The trailer for Space Station 76 sold me…on the idea that I never need to see this movie.
Its slogan might have been “Yes, this is your grandfather’s space station!” because the film’s a send-up of 1970s sf. That could be a funny premise for original humor. However, you can see from the trailer that Space Station 76 covers much the same ground as Quark, an sf parody acually made in the 1970s. Quark bombed and went off the air two months after it premiered, something the producers of Space Station 76 ought to have taken as a warning.
Someone who worked on the new movie accidentally revealed the bottom line to the Los Angeles Times:
“It’s like ‘Peyton Place’ in outer space,” offers production designer Seth Reed, who only had four weeks to prep the low-budget film and found inspiration in everything from midcentury architects like Pierre Koenig to the 1971 “The Practical Encyclopedia of Good Decorating and Home Improvement” (a few sets are still available on Amazon).
Well, that would explain a great deal of what you see in the trailer.
It doesn’t remind me of Quark at all: Quark was made with actual affection for the source material by people who genuinely liked Star Trek. This trailer makes this film looks like they just wanted to do a lame rehash of Anchorman but neglected to write any funny parts, and figured setting it someplace different was enough.
Who are those actors? About all I can say with any certainty is that the casting call wasn’t held in Calcutta, about the only cheaper source of unknown actors I can imagine.
Mike: It COULD be worse. It could be…SPACE STATION 666! Martin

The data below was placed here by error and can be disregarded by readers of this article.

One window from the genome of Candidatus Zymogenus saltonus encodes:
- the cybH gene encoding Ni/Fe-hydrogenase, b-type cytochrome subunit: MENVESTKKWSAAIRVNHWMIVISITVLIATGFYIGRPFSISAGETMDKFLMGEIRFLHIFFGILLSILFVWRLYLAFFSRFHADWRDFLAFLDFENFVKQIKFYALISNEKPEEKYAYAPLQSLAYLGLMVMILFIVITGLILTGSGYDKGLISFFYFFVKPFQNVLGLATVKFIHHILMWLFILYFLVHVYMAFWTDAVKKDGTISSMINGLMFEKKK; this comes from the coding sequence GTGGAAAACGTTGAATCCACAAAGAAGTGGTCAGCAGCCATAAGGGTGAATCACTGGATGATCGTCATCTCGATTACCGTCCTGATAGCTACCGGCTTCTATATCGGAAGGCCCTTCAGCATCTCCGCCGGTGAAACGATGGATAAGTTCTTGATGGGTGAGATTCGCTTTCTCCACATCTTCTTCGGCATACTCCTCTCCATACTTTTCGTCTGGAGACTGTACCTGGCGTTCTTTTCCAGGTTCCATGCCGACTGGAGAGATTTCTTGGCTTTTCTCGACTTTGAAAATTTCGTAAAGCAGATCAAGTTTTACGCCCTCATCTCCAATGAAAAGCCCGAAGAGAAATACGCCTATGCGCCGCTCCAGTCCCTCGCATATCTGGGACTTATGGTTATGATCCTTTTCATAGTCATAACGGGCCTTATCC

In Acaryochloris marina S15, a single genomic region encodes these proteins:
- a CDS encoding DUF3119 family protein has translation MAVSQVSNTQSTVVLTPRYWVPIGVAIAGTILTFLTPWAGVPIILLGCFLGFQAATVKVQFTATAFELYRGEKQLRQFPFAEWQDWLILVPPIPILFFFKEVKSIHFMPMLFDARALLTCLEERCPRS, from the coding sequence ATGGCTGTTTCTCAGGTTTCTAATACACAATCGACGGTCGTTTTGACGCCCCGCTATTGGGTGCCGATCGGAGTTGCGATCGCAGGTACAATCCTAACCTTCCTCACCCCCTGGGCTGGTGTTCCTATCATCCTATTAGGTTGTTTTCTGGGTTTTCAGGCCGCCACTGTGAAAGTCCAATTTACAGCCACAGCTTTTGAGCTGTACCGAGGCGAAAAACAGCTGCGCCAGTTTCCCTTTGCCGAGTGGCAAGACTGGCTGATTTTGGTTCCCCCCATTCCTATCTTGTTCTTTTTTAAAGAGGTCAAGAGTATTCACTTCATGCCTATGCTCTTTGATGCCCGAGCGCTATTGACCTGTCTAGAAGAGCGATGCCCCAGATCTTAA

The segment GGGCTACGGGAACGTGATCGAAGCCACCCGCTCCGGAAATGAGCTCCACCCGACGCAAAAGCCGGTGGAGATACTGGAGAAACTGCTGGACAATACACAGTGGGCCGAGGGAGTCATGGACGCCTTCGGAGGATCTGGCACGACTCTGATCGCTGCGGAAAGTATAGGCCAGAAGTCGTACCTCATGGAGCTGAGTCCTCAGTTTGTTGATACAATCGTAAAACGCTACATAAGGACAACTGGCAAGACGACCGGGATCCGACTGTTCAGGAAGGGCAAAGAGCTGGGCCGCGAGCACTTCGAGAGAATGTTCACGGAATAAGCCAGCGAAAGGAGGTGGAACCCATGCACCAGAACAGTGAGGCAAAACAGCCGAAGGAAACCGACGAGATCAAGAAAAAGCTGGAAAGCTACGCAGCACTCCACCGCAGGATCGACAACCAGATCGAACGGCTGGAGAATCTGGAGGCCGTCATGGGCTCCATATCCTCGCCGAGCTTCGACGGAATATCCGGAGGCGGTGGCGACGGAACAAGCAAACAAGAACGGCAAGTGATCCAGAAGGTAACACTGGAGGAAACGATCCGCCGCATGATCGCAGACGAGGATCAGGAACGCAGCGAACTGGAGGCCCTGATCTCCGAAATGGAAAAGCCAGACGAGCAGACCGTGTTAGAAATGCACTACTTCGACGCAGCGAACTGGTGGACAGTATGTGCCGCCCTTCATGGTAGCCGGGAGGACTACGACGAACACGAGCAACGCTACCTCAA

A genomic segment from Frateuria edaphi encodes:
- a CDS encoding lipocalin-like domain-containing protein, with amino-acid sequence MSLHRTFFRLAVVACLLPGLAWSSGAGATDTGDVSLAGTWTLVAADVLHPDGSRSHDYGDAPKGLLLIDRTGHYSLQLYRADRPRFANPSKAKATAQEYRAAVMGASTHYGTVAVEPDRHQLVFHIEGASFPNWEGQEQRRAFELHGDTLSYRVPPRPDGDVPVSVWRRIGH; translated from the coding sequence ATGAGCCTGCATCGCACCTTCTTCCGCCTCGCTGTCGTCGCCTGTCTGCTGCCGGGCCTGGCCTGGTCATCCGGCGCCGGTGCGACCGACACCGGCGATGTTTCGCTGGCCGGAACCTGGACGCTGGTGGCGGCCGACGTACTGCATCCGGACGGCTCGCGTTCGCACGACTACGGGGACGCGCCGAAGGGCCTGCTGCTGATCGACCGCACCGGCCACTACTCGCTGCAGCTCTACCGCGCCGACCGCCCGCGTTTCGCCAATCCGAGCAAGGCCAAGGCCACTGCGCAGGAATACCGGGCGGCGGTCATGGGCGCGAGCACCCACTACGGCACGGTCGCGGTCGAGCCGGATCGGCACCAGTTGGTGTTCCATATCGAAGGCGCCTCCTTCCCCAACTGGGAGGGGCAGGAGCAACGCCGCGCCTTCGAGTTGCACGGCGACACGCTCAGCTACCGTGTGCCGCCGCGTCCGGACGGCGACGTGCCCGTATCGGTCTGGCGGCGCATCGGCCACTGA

Not all of the actors are unknown. Jerry O’Connell has been in some real movies, (Stand by Me, Jerry Maguire, et al.) and was a star of the sf tv series Sliders for a few seasons.
A minuscule budget, or a compressed schedule, does not necessarily doom a film, if the production designer is plucky and pure of heart. My favorite example, with bargain-basement sets and props that look pretty good to my eye, is 1974’s Dark Star.
Many another 1970s movie costing far, far more than sixty thousand dollars failed to be a better SF film than Dark Star. (Your taste may vary.)
So, Taral, just curious, how many films have you cast? And where?
This trailer might get the bad taste out of the mouth, both depressing and uplifting at the same time:
Nice to see “Quark” get a mention. It’s possibly my favorite sf tv show (I don’t have a high opinion of sf tv shows) yet I’ve never encountered anyone else who has ever heard of it, let alone seen it. That Buck Henry!
As a huge 70s anything fan (I’m at that nostalgic age, alas), I am looking forward to this dreckfest. The art direction seems a little “Solaris” meets “2001” with a dash of “Buck Rogers” for mouth feel.
“Dark Star” is my favorite sf movie. If only all sf movies were half as good as it is… I agree that “Dark Star” also demonstrates that good sf not only doesn’t need sacks of money, it shouldn’t get sacks of money. The money encourages the wrong parts. Where do sacks of money lead? Guardians of the Galaxy, that’s where.